Interview with Amiri Baraka
QUESTION 11
JUDY RICHARDSON:

Now, you're so intimately connected with the music and the, the, the other, all of the arts. You said something in the book about, Malcolm and Trane being selected for the same life development. Can you talk about that a little bit?

AMIRI BARAKA:

Well, you know, Trane actually, that whole movement, I mean, the arts reflect the social movement all the time. The confusion in these western academic circles, I mean, you know, like these universities and these critics that are serving a White supremacy and imperialism notwithstanding, the arts are only a reflection of society. You know, so when you have a social upsurge you always have an artistic upsurge that reflects that, you know, so that the whole anti-slavery movement, you get the slave narratives, you know, the great speeches and, and, orators and rhetoric from the Black convention movement. When you have the whole Garvey, Du Bois, African Blood Brotherhood at the beginning of the Twentieth Century, you've got Harlem Renaissance, you know, Negritude, Negrismo, Negrism and all that stuff. In the '60s, Malcolm X, Martin Luther King, SNCC, the Panthers, you have a Black arts movement that reflects that because the artists who are most sensitive to what the society is doing and particularly the people that they, you know, they draw their life sustenance from. The art movement has the same kind of desire, you know. The art wants the same thing so that the, it's not like Coltrane, whose breaking out of the, the standard stating of quote, you know, the American popular song as, jazz and jazz solo, is a classic kind of case because just like, ah, ah, Malcolm, moving through different levels of experience. I mean, you know, Malcolm one time was, you know, robber, you know, pimp, you know, used to sell drugs. He was intimate with all the musicians because he used to be their drug supplier, still he was a, a man of culture. This is incredible. He was a person who exemplified the African-American people in a way that those, you know, Civil Rights, in quotes, leaders chosen by, ah, White academics and White corporations could never be, which is why he was dangerous. You know, and, so Trane, I mean, he would come up, you know, out of the South, and, you know, church music, and then he went to Philadelphia, played with all the rhythm and blues groups, Big Maybelle and, you know, finally coming up through be-bop and Charlie Parker and then, finally, you know, had gone through that whole gamut of Black experience. So when he came to the point where, ah, the society, Black people generally were beginning to make a leap, you know, a kind of revolutionary leap in their thinking, ah, I mean his music paralleled that, I mean, you know, we used to stand up and listed to Trane play a 30 minute solo, you know what I mean. He wouldn't even know, ah, I mean, it was the time had past because it was all of that feeling, all of that energy, all of that striving and all of that, ah, ah, rage, all that beauty, ah, just reflected our own feelings at the time. And I think, ah, I always hoped to that Malcolm because of the fire that, you know. I mean Trane get down and start playing one of those, I mean just mind-crushing solos that would be screaming for 20 minutes, just screaming and screaming and screaming and screaming. You could hear, ah, say the rage in Black people talking about, you know, America. I mean you could hear not only Malcolm but you could hear, you know, somebody like a Rap Brown, you know, you might hear Stokely, you could hear, you know, the Panthers, I mean you could hear that, the rap, in other words, you know, and rap music, I guess, is a further extension of all that, that feeling. I mean it seems like it's the best part of us, that the poetry and the music that's coming to the '80s, you know, and you get somebody like Public Enemy talking about "It Takes a Nation of Millions (to Hold Us Back)". You can see that that is a continuum, you know, that it contains both politics and the art, in it. Even though, you know, people want to, you know, diminish it, but they don't understand that they diminish it the same way they diminishing us. You know, they diminish it like they diminish our children. I mean how can Public Enemy be serious since our children are dope addicts and unserious[SIC], you know what I mean?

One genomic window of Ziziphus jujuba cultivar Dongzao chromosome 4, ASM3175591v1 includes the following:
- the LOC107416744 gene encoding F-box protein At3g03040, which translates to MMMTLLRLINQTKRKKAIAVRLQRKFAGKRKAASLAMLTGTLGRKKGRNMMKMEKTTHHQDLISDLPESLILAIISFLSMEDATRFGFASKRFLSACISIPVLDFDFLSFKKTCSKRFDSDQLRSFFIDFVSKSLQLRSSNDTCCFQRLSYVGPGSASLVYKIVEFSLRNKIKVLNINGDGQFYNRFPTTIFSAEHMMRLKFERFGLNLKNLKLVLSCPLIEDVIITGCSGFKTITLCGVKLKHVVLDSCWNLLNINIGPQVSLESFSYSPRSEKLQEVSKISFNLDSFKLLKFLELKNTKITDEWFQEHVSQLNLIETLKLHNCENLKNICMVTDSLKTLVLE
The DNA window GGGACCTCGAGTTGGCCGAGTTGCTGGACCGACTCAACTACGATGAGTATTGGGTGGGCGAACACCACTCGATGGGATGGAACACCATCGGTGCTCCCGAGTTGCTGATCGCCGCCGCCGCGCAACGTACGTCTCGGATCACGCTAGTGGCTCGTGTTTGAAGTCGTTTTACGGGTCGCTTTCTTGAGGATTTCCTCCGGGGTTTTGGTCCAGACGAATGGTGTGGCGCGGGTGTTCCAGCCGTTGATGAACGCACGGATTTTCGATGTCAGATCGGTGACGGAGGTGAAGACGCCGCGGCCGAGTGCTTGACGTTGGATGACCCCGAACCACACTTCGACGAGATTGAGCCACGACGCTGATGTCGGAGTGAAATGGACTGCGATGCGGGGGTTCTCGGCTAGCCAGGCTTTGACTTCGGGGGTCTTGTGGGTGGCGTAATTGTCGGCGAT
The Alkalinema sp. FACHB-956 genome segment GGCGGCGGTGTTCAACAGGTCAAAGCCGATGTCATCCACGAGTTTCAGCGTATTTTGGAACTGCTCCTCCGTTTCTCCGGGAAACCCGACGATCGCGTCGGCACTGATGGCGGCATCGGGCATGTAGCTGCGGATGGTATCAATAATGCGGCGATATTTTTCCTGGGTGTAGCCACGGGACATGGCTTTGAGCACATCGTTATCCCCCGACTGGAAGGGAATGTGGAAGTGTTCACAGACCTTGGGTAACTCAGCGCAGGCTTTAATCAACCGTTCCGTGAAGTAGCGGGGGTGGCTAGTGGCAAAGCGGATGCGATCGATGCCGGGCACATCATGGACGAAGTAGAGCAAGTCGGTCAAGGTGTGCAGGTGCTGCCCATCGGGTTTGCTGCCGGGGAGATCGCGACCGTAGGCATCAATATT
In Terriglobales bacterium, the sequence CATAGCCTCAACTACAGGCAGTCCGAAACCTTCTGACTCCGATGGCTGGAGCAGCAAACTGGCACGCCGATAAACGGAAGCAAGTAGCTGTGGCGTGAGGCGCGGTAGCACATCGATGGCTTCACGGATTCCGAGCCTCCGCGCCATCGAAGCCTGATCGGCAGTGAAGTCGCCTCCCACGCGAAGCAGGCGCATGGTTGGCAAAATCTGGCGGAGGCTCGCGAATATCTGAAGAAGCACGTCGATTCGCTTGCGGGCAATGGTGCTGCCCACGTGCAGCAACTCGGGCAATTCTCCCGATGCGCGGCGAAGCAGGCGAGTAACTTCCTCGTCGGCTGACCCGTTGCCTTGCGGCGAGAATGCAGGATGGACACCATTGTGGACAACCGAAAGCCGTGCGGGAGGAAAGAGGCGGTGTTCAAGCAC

JUDY RICHARDSON:

I'm sorry. Let me cut here.